My research is based on humanistic anthropology and is grounded in an ontological understanding of what it means to be human, and the primary importance of human relationship in our lives. I differentiate my anthropological practices from others in the field that decentre the human subject (ANT, Meshworks, Cyborgs, Multispecies, Material-relations, free market liberalism) who diminish the role of power in the structural organisation of cultures. Hence my work’s principle focus is a study of power, and how power is held over and above others and resistance to it. My research in autism and robots has enabled me to develop a detailed understanding of human sociality. My recent work on sex robots joins up empirical treatment of women in wider society as sex-objects (bodies that can be bought, rented or traded in the sex trade) with the development and production and imagination of sex robots. I principally focus on the issue of power and how it is exercised over women and children. Moreover, my work is about showing how persons are still seen as property, things, and objects, and new debates that promote AI and robots as persons and the ongoing attack on human subjectivity. I maintain in my work a profound ontological difference between persons and things and reject they are equivalent and can be measured in relation to each other. This has important implications for developing a theory of freedom ethics, which is grounded in human subjectivity and relationality. The figure of Spartacus holds an important place in my theorising practices, the rebel slave of ancient Rome. Spartacus demonstrates the importance of resistance to coercion, and inherently people desire to be free. The nature of this freedom is an ongoing discussion. I formulate this principle of freedom as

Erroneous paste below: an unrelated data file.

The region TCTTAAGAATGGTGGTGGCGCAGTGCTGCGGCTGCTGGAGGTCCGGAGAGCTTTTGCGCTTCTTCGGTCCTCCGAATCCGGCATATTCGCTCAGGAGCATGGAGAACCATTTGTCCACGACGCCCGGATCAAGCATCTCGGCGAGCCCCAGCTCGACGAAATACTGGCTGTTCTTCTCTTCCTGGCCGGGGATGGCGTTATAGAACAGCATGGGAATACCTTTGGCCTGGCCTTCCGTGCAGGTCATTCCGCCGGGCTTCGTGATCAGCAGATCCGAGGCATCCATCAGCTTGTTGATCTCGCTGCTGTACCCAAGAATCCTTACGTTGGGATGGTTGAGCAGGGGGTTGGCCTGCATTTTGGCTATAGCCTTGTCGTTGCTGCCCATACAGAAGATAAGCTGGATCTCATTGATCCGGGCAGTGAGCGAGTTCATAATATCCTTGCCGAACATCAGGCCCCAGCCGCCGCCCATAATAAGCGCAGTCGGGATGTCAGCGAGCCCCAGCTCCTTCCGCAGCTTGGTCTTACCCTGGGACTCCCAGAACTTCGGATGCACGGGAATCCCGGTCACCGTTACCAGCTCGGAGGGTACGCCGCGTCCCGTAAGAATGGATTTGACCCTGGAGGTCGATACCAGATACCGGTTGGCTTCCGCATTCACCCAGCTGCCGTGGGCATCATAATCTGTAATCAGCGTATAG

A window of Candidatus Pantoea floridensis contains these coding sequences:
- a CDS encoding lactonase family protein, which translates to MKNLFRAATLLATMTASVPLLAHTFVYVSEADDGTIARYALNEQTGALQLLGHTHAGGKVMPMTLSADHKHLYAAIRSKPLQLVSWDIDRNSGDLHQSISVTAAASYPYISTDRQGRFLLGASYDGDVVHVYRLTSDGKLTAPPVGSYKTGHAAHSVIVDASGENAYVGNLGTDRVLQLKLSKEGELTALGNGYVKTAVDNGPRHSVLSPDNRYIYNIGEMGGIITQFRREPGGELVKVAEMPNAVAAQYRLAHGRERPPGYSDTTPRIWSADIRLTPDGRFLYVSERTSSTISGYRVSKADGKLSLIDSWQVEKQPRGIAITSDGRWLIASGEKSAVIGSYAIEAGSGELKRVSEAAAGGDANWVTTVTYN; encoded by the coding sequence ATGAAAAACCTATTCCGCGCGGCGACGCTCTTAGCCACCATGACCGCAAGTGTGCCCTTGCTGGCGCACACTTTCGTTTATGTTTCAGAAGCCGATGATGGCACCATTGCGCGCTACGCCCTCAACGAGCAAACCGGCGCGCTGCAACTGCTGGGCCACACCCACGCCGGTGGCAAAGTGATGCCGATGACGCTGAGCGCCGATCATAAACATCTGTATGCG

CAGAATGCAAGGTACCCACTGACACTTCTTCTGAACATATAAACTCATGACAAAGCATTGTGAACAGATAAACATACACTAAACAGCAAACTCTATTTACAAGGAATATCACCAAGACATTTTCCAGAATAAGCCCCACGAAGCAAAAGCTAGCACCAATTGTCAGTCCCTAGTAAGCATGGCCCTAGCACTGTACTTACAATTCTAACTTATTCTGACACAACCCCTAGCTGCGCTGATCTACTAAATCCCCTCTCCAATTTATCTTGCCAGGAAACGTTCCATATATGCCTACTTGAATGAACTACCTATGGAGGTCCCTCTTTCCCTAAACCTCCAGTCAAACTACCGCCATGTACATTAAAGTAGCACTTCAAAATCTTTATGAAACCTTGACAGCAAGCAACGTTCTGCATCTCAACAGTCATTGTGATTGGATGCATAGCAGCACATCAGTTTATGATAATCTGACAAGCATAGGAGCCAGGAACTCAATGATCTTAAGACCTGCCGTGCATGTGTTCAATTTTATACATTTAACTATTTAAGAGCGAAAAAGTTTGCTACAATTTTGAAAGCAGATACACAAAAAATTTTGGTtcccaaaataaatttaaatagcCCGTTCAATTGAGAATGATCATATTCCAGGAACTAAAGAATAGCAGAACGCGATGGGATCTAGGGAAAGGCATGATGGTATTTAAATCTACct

•All human beings regardless of age, race, ethnicity, gender and class have the right to have their subjectivity recognised, but not at the expense of another through violence, discrimination or coercion’.
In this way, human subjects can hold multiple possibilities, but must gain agreement from others without the threat or use of violence. My work is underscored by a strong commitment to anti-violence and the cultivation of conscious dialogue. Therefore, speech is an important principle as speech holds us together in dialogue.
My research will continue to explore these themes.